• Steve Bunce

Groves could pull off major Froch shock

Steve Bunce March 12, 2013

George Groves had an ideal debut for new promoters Matchroom at Wembley on Saturday, barely breaking a sweat in his third round stoppage of Dario German Balmaceda; but that is exactly what it was about.

After leaving Frank Warren at very short notice, nobody really expected Groves to have a hard fight. It will be the next couple of fights in Groves' contract that will tell us how good or bad his move will be.

Groves had a WBO super-middleweight world title fight with Robert Stieglitz last year. In theory, he could now be the WBO world champion and still with Warren but he's chosen to go elsewhere.

Let's hope it works out very well for him.

After his victory on Saturday night, Groves hinted the possibility of a fight with Carl Froch could happen sooner rather than later. That would make for a fantastic stadium fight. Froch is comfortably above every single super-middleweight in Britain at the moment, but has had a hard boxing career. Eventually it will catch up with him.

Groves and his manager Adam Booth will have to pick the right time - but if they do, they could pull off what would be a major shock.

Groves' next fight is May 25, on the Froch-Mikkel Kessler undercard. As for his opponent, there is a lot of talk about it being a big name. If Groves wants to fight Froch, it will need to be an ex-champion. His last fight for Frank Warren was against Glen Johnson, a brilliant former IBF world champion - that's the kind of fight he will need.

A veteran would be perfect.

Cleverly would need Calzaghe blueprint to tame the Master

Buncey's Boxing Podcast

Speaking of veterans, I'm getting sick of saying the words "Bernard Hopkins" and "masterclass" in the same sentence. The 48-year-old broke his own record in becoming the oldest boxer to win a major title last weekend, defeating Tavoris Cloud for the IBF light-heavyweight championship - and it was a romp.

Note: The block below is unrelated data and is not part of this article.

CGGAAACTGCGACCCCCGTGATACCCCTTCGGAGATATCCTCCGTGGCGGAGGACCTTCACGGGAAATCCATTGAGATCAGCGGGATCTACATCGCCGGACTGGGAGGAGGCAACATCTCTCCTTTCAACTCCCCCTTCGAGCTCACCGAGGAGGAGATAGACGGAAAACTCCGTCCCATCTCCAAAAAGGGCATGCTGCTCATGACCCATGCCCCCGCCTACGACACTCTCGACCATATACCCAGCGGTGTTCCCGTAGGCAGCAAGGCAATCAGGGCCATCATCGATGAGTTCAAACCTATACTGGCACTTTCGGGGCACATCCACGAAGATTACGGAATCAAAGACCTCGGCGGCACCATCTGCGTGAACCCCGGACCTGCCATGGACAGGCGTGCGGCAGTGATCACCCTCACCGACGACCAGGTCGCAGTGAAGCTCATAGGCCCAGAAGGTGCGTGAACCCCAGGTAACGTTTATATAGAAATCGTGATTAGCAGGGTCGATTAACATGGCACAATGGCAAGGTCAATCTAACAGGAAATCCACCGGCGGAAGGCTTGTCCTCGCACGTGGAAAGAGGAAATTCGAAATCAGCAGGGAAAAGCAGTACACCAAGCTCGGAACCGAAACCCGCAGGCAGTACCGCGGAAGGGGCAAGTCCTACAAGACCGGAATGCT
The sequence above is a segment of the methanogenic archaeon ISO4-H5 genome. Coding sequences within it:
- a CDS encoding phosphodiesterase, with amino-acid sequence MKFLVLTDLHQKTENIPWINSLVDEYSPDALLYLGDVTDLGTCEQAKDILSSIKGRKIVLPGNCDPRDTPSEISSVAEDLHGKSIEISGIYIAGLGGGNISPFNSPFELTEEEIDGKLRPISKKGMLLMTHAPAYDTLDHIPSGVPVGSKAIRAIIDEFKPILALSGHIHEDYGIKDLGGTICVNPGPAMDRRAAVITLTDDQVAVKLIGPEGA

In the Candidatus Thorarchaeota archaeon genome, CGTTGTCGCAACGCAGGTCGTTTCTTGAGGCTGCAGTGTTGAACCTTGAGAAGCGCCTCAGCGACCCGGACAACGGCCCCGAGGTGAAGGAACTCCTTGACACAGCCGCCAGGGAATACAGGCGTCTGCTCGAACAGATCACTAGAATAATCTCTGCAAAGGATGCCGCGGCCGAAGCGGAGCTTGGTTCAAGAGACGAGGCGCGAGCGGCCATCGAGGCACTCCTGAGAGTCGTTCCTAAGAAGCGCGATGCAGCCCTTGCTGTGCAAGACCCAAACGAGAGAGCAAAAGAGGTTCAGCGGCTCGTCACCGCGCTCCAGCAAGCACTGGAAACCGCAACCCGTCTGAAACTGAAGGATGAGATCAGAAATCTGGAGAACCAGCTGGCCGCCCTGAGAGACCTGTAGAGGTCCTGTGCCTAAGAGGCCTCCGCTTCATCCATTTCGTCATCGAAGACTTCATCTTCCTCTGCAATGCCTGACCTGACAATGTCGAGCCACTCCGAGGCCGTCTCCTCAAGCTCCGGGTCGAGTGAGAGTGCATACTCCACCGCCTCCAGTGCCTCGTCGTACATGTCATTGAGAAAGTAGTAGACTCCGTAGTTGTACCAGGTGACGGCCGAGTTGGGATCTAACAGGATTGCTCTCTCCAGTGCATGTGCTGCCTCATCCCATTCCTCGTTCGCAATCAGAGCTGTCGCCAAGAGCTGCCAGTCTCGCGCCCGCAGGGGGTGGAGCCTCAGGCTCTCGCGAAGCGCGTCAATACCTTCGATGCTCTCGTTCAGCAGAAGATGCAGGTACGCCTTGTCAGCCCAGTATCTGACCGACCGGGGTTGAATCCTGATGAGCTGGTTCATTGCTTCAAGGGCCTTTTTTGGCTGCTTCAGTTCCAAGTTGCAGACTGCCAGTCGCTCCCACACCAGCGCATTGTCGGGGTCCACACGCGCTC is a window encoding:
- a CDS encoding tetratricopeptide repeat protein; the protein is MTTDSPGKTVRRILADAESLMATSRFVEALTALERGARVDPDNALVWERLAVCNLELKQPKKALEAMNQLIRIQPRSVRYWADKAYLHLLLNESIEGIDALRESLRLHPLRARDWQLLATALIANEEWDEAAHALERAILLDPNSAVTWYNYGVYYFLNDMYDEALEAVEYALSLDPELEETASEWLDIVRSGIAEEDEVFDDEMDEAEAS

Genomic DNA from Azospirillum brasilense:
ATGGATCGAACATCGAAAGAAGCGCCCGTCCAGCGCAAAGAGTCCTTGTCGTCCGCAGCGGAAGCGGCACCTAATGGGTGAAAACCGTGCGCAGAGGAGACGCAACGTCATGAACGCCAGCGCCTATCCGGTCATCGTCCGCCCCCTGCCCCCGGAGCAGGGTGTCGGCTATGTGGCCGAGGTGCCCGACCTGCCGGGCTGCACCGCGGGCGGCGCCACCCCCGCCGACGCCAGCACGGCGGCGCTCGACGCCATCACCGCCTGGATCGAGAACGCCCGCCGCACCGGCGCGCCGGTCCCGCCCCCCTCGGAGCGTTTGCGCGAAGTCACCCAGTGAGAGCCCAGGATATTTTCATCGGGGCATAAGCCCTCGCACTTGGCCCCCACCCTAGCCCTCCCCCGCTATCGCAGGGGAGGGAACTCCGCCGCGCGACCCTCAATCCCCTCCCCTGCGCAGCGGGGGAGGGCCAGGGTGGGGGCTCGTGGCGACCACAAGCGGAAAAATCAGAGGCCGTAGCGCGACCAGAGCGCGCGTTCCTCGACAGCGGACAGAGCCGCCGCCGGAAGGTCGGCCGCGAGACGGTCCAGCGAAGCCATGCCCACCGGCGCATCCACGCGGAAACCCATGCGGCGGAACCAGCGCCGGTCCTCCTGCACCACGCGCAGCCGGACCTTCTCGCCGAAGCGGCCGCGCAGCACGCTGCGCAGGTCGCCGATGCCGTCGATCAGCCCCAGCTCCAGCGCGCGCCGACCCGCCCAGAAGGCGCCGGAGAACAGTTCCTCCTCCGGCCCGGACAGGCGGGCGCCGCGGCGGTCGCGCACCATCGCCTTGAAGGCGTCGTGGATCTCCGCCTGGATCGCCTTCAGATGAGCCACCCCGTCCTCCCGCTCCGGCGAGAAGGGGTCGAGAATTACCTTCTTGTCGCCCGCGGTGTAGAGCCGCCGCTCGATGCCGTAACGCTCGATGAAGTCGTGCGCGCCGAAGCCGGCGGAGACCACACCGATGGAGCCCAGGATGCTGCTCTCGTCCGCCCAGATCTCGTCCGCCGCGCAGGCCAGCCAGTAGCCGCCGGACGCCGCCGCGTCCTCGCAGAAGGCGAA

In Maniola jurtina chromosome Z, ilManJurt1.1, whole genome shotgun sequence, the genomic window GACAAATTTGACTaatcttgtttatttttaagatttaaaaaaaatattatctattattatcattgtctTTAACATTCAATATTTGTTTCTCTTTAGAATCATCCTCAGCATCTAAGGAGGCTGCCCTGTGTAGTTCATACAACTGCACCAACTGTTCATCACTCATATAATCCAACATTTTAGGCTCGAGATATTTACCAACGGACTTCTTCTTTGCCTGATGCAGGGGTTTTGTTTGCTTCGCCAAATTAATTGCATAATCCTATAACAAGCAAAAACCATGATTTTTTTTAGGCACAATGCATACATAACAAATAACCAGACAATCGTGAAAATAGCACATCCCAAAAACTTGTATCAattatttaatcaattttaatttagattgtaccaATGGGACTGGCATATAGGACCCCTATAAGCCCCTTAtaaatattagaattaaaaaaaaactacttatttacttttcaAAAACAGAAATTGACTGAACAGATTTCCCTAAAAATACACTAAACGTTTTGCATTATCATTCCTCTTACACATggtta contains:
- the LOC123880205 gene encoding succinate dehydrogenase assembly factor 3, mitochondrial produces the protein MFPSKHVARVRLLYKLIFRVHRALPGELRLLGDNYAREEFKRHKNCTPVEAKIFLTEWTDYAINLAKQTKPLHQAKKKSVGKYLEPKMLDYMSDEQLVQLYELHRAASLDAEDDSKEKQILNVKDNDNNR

In a 12-round unanimous decision, Hopkins simply did not struggle. Cloud is not a bad champion; he's a good young fighter, but that was a Hopkins in full flow. From the fourth round on, everything came together for Hopkins. It was like that moment in Star Wars where Luke Skywalker turns off his aim to shoot the Death Star; it was a Star Wars moment for a Star Wars generation, an old man just feeling the force.

Hopkins deserves a mention with some of the all-time greats; maybe not with the best, but he has passed every obstacle put in front of him. He has been there and done it - the history is there and now he deserves the accolades that come with it.

A lot of good champions have got in the ring with Hopkins - and they have all fallen into the same trap. But Joe Calzaghe, whose victory over Hopkins continues to look even more impressive, kept throwing punches and did not let Hopkins settle; Nathan Cleverly could follow the same ilk.

A fight with Carl Froch would be sensational.

As for Hopkins' claim that he had ended the reign of Don King, Hopkins has a history of defeating Don King's fighters - but as long as he is breathing and has access to a telephone, Don King is not finished. He has still got great contacts and that is why people still go to him. He makes it happen: and that is what Don is all about.

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Steve Bunce has been ringside in Las Vegas over 50 times, he has been at five Olympics and has been writing about boxing for over 25 years for a variety of national newspapers in Britain, including four which folded! It is possible that his face and voice have appeared on over 60 channels worldwide in a variety of languages - his first novel The Fixer was published in 2010 to no acclaim; amazingly it has been shortlisted for Sports Book of the Year.